- I have edited the correspondence that remains from him and his wife. According to the 1880 census, he is a native, and his father was born in France, his mother in Cuba.
On his marriage record, he is named the son of "John DeGrange and Elisabeth."
in 1860, he is living with his wife in his father's household.
This is his Civil War record from Booth, though if his age when enlisted really was 25, he would have been born in 1836, not 1839:
De Grange, Joseph H., 1st Sergt. Pvt. 2nd Co. Battalion, Washington Artillery. Enlisted May 26th, 1861, New Orleans, La. Roll for July and Aug., 1861, Present. Reduced to ranks from 1st Sergt., June 27, order No. 9. Roll for Sept. and Oct., 1861, Absent on special duty at Manassas. Roll for Nov. and Dec., 1861, Discharged Dec. 10th, 1861, having obtained a substitute. Regtl. Return for Dec., 1861, Discharged by procuring a substitute, C. A. D. Thieneman. Occupation clerk, Res. New Orleans, La., age when enlisted 25, married. Present in following engagements: Bull Run, Va., 1861; Manassas, Va.; Munson's Hill, Va.; Lewinsville, Va.
In August and October of 1861, when he is reduced to ranks, both of his parents had died. I'd assume that he was absent and then left because he had to come home, and found a substitute to do so.
Also see Owen on the Washington Artillery; DeGrange appears twice in the volume. He is included on the Civil War page.
A turn-of-the-century picture of the Washington Artillery Hall is on the "New Orleans Histories" page. J.H. Degrange is also listed as a member of the association to build the statue to Gen. Beauregard, along with Alden M. Mclellan and William H. McLellan. DeGrange had apparently served under Beauregard at the First Battle of Bull Run (Beauregard and Johnston were the two Confederate generals at the battle). One would guess that his daughter Helen and Alden Miller's son Asahel met before or during the last decade of the century through this connection, perhaps at a function at this hall.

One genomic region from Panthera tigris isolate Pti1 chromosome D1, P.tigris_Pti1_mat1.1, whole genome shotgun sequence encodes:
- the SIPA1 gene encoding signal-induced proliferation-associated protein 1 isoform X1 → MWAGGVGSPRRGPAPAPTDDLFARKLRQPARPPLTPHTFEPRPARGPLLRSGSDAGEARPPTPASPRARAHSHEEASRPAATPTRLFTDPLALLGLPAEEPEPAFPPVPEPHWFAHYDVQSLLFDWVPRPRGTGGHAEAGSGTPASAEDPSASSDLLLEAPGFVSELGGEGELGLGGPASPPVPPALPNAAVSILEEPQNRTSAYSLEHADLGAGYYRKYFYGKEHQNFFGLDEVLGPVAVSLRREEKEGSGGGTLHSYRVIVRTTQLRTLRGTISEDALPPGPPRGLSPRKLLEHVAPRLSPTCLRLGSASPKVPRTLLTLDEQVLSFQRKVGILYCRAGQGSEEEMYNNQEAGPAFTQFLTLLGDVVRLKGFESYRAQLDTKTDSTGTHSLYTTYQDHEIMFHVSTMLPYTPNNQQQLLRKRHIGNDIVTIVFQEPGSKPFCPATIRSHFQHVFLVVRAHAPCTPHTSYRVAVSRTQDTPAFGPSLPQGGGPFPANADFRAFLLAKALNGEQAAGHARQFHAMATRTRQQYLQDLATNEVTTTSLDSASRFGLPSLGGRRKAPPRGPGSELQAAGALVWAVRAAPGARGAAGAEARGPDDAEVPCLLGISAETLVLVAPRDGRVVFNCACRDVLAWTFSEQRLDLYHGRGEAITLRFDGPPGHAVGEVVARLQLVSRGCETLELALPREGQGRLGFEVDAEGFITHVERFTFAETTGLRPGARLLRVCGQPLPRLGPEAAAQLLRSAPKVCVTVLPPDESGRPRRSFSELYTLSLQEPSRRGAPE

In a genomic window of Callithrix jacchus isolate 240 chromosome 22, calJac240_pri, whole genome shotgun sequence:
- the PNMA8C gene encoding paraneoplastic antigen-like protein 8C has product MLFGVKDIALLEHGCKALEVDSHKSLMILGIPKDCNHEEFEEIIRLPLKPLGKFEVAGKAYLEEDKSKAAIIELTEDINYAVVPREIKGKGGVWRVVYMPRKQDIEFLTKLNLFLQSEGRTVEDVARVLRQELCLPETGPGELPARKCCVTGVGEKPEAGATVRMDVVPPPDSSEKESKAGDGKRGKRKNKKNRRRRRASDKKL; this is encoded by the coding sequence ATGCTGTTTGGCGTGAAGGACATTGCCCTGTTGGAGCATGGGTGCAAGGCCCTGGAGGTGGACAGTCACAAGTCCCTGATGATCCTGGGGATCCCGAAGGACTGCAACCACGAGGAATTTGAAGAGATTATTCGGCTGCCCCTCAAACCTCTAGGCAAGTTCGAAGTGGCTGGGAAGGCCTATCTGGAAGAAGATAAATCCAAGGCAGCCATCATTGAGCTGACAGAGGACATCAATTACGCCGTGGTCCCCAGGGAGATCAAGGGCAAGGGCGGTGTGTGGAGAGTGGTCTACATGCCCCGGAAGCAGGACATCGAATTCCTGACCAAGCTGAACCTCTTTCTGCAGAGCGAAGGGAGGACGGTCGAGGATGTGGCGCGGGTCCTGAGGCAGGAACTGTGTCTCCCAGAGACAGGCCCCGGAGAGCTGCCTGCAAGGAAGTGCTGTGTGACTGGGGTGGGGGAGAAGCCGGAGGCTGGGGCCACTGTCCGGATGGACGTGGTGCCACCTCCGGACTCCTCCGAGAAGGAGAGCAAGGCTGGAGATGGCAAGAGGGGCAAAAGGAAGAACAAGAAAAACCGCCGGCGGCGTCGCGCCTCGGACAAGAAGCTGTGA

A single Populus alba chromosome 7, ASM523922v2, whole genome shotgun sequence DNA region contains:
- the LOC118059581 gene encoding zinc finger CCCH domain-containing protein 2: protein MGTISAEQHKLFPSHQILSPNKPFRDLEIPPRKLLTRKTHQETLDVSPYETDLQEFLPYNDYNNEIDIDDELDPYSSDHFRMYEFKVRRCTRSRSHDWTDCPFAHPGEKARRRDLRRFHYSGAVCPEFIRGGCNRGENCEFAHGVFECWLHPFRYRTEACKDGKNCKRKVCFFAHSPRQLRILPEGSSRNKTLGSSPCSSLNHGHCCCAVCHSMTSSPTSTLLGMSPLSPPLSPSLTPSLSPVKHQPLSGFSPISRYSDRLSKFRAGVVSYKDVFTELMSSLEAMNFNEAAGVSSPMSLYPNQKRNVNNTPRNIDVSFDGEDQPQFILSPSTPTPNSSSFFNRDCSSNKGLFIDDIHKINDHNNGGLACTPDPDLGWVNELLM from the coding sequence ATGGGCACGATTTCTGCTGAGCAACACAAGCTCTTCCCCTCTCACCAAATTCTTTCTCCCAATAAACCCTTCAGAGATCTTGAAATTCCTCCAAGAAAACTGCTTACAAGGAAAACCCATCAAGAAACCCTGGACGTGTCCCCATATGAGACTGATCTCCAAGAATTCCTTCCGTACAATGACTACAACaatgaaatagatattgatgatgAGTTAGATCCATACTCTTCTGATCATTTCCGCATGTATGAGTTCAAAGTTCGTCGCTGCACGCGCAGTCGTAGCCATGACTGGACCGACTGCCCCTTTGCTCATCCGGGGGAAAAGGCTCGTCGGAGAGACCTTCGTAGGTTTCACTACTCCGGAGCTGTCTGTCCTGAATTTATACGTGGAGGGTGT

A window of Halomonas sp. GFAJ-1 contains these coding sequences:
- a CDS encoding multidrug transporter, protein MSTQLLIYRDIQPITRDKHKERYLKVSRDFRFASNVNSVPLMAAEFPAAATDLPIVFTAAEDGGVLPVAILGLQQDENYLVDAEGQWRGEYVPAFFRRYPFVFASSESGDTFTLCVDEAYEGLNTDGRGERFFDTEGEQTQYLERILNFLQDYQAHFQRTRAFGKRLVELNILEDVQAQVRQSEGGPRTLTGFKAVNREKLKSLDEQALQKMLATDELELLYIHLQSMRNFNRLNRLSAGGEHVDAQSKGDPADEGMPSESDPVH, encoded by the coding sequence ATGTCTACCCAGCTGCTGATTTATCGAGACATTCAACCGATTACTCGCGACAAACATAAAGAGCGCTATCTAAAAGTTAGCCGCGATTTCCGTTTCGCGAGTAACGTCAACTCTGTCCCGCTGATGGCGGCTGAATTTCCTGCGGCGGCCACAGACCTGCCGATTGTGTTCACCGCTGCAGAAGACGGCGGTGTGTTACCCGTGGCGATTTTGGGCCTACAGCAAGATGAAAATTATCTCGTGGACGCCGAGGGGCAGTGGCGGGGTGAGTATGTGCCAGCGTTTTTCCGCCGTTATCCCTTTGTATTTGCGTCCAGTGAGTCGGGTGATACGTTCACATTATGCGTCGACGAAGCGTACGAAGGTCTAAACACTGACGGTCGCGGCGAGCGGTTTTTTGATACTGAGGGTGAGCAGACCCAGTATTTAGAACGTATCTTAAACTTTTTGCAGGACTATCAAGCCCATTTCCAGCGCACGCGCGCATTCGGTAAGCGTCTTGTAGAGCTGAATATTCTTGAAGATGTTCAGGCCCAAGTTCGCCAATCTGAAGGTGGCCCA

Early notices about him that appear in newspapers, in the later 1860s, refer to his work with the Jackson Fire Engine company and then, later, as a representative in the state legislature in the late 1860s. He also seems to have been a Mason and a member of other similar social clubs.
In the 1870 Census, Joseph H. and Ellen are living in the 2nd Ward, with "Hy," or Henry, "Ned," "Jo," "Ben," and Isabella (who is 1 and 1/2). Ellen McMillan is also living with them at this point, aged 10. This is the year that Joseph travels to New York and Boston, as recorded in their correspondence.
The letters by and to JHDegrange include many back and forth to Ellen on a trip to New York and Boston. Enclosed in one from Ellen is a newpaper clipping which mentions "Mr. Jos. H. Degrange, recently a member of the firm of Montgomery Bros., and also a Representative in the State Legislature, left yesterday evening for the North on a trip which he intends to combine business and pleasure. We trust his combination may be eminently successful." It is enclosed in a letter dated June 1869.
In 1881, he was in the procession for the funeral of James Garfield as a member of the Washington Artillery, Company B.
Note in the New Orleans Item, 10 Nov. 1891, page 2:
"MUNICIPAL MATTERS: the Board of Fire Commissioners Organized.
There was an executive session of the new Board of Fire Commissioners last evening in the Mayor's parlor. Mayor Shakepeare [sic] presided over the meeting. There were present: Messrs. Wellman, Fisher, Kuhner, Reilly, Noel, Simpson, Barker, DeGrange, and Pitard.
After the meeting had adjourned it was learned that Mr. J.H. DeGrange, member at large from the upper district, was chosen acting president of the Board. "
On August 31, 1913, appears this note in The New York Times:
"Col. Joseph de Grange of New Orleans, who has been in the American Hospital at Neuilly [France] for several weeks and undergone two operations, has arranged to leave Paris for America with his daughter, Mrs. A.W. Mclellan, by the Imperator on Sept. 11."
His funeral was at 1709 Prytania. He and his wife are buried in the DeGrange tomb in Metairie Cemetery. [1, 2, 3]